No stupid questions
- 0Sep 15, '02 by ohbetWill some knowlegable nurses answer my 3 questions of the day? remember there are no stupid questions.
1.I know what a myocardial infaction is,but what is a Inferior MI?
2.I once heard a lecturer,she is a emergency dept. supervisor, say that giving a patient nitro.tab. sub.l.,for someone with chest pain,should give the patient a head ache,except of course if its old. Is this true in your practice? Should nitro give the patient a HA?
3.Ive read that D5W is a isotonic solution. But my question is: once infused and is in the vessels and the body isnt the sugar metabolized thus leaving a hypotonic solution?
- 4,108 Visits
- 0Sep 15, '02 by VickyRN Asst. AdminInferior MI--one involving the right or lower portions of the heart as identified by ST elevation on an EKG: leads II, III, AVF; often involving a blockage of the RCA; pt may experience dysrhythmias afterwards (disruption of SA node/AV node blood supply); if also showing ST elevation in lead V1 may have an INFARCTION of the RIGHT VENTRICLE in which case you need to do a RIGHT-SIDED EKG (these pt's cannot tolerate nitroglycerin or morphine)
NTG SL will often give a patient a HA (usually in the front or on top of the head--most of the time easily remedied with Tylenol PO)
D5W is very HYPOtonic
Hope this helps!!!Last edit by VickyRN on Sep 15, '02
- 0Ohbet, just by coincidence I was checking out this fun, interactive teaching site last night, and it answers a lot of your questions about location on the heart of infarct.
So I just bought the book--- "Rapid Interpretation of EKG's" by Dubin and it's amazingly easy to grasp the concepts. And beautiful illustrations.Last edit by Sleepyeyes on Sep 15, '02
- 0Sep 15, '02 by ohbetWell thanks again all you helpful and knowledgeable nurses.
Just one follow up question on the IV fluids. So I understand now that D5W is hypotonic,which means that once its in the vessels it will enter the cell by osmosis.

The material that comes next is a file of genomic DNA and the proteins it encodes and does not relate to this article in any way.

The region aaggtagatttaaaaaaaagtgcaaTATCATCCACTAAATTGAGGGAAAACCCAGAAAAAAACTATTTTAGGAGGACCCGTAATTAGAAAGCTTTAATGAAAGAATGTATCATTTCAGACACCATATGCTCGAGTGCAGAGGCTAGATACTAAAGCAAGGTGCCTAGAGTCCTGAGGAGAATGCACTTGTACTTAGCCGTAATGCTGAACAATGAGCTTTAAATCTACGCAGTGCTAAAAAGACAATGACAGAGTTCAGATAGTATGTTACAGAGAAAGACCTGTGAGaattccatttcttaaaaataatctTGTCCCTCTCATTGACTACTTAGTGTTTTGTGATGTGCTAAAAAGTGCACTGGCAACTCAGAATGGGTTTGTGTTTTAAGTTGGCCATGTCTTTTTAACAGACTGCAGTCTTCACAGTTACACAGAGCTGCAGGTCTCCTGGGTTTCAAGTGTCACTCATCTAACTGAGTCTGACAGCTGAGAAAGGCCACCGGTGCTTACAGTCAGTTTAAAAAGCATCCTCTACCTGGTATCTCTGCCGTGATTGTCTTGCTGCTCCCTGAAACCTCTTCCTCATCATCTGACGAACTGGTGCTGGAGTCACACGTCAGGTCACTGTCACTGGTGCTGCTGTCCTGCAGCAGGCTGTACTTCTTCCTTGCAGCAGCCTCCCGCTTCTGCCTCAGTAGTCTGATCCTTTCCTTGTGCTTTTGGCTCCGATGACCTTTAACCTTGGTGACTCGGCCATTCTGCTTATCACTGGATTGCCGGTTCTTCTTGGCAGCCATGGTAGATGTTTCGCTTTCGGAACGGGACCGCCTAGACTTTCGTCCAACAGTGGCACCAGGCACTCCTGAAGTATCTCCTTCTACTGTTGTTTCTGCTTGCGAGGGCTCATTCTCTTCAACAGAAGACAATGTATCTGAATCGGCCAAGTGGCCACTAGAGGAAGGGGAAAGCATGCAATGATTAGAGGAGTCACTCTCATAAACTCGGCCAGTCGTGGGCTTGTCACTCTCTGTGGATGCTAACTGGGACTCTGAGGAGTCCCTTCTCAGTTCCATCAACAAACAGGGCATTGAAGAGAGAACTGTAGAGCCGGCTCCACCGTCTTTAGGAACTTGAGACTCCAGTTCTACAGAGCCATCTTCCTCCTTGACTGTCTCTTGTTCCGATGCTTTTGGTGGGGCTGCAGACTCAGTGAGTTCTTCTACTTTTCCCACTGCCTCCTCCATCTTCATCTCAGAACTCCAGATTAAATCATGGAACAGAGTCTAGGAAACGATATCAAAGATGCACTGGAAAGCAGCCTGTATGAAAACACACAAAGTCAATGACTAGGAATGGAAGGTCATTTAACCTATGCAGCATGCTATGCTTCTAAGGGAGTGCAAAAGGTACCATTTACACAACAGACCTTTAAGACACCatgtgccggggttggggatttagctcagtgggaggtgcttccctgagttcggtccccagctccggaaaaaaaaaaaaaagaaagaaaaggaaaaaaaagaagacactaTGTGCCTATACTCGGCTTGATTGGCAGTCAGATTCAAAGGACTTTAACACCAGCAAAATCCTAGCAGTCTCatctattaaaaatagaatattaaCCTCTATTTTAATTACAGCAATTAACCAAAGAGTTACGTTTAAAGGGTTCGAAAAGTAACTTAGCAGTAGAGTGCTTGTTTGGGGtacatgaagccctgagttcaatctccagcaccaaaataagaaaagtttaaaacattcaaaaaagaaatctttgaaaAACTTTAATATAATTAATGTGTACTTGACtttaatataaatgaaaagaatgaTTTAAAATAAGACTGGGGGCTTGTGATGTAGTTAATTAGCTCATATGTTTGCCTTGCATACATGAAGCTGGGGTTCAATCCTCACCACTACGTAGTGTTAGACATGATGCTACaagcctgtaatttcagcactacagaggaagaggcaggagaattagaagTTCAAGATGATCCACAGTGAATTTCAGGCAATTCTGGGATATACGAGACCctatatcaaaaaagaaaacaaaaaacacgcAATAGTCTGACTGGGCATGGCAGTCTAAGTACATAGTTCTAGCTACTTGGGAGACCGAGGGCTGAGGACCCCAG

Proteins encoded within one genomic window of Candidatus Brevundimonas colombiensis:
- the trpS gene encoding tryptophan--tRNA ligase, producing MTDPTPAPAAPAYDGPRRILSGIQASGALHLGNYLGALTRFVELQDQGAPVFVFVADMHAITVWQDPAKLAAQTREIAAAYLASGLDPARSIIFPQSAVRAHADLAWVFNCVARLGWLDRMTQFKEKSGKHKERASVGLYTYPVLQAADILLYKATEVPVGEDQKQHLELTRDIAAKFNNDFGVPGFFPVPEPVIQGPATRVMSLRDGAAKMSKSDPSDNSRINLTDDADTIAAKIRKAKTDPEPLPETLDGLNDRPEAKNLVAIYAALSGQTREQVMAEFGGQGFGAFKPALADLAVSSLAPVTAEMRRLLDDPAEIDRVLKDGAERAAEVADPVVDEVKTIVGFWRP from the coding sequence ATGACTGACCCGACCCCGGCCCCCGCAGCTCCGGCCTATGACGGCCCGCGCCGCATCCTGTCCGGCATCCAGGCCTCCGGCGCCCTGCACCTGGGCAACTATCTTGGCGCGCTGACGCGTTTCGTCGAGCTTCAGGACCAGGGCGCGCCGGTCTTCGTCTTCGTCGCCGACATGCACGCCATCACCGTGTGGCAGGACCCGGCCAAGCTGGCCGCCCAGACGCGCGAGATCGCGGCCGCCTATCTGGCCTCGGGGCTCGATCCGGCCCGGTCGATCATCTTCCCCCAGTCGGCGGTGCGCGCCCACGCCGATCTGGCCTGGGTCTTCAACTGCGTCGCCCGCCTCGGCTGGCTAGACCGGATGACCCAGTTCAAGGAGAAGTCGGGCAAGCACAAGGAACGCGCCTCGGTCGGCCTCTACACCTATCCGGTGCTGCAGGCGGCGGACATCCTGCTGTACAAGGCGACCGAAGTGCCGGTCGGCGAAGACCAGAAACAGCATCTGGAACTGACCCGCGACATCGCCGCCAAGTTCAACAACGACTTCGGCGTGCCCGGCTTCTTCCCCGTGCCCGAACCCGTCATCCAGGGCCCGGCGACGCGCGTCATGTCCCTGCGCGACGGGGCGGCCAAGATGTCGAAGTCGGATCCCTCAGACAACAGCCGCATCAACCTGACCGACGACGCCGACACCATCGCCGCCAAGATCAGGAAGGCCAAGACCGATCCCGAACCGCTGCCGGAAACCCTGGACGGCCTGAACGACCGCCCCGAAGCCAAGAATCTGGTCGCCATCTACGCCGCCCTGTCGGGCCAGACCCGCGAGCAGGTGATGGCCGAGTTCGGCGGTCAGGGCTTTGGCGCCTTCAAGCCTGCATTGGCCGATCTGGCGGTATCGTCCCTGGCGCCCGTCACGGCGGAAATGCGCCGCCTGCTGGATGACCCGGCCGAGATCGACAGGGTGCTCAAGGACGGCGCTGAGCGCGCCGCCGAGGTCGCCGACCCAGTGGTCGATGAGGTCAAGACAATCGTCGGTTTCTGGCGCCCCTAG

But what happens when a combo of D5W and NS is ordered together? Why is this combo solution ordered,is it for volume repacement and nutrition?
- 0In general==because I just can't remember all the IV stuff all the time, I try to remember: keep too much fluid from going into a COPD'er or a CHF'er; keep too much salt from going to the same + cardiac pts for retention reasons;
[and if they get sounding "wet", start O2 at 2L, turn down the IV rate, call the doc and stand by with an IVP of Lasix--stat!)
Keep D5W from diabetics (we usually use NS or 1/2 NS) unless they're not getting anything else; and give IVF at a higher rate if someone's BP is real low--sometimes the quick volume infusion gives the BP a boost.
And of course, if I wonder nicely in the hearing of their PCP, I can usually get more specific, individualized info
Here's a nice article on IVF's; happy reading!
http://www.findarticles.com/m3231/n1.../article.jhtmlLast edit by Sleepyeyes on Sep 15, '02
- 0Sep 15, '02 by nursenoelleabout the old nitro becomes less potent as ages, or whenever vial is opened. important to teach pt to replace nitrotabsoften and to only open vial when nec. hope this helps. I gotta study my fluids..lol get hyper hypo mixed up lol too many shifts and brain starts repelling info
- 0Nitro goes bad after 3 months. If the person has a HA, we'll sometimes put the patch on a thigh instead of a bicep, and give them tylenol. It's said to help. The HA comes from vasodilation and the resultant BP drop.
Also, ohbet, check out this extremely wonderfully informative site: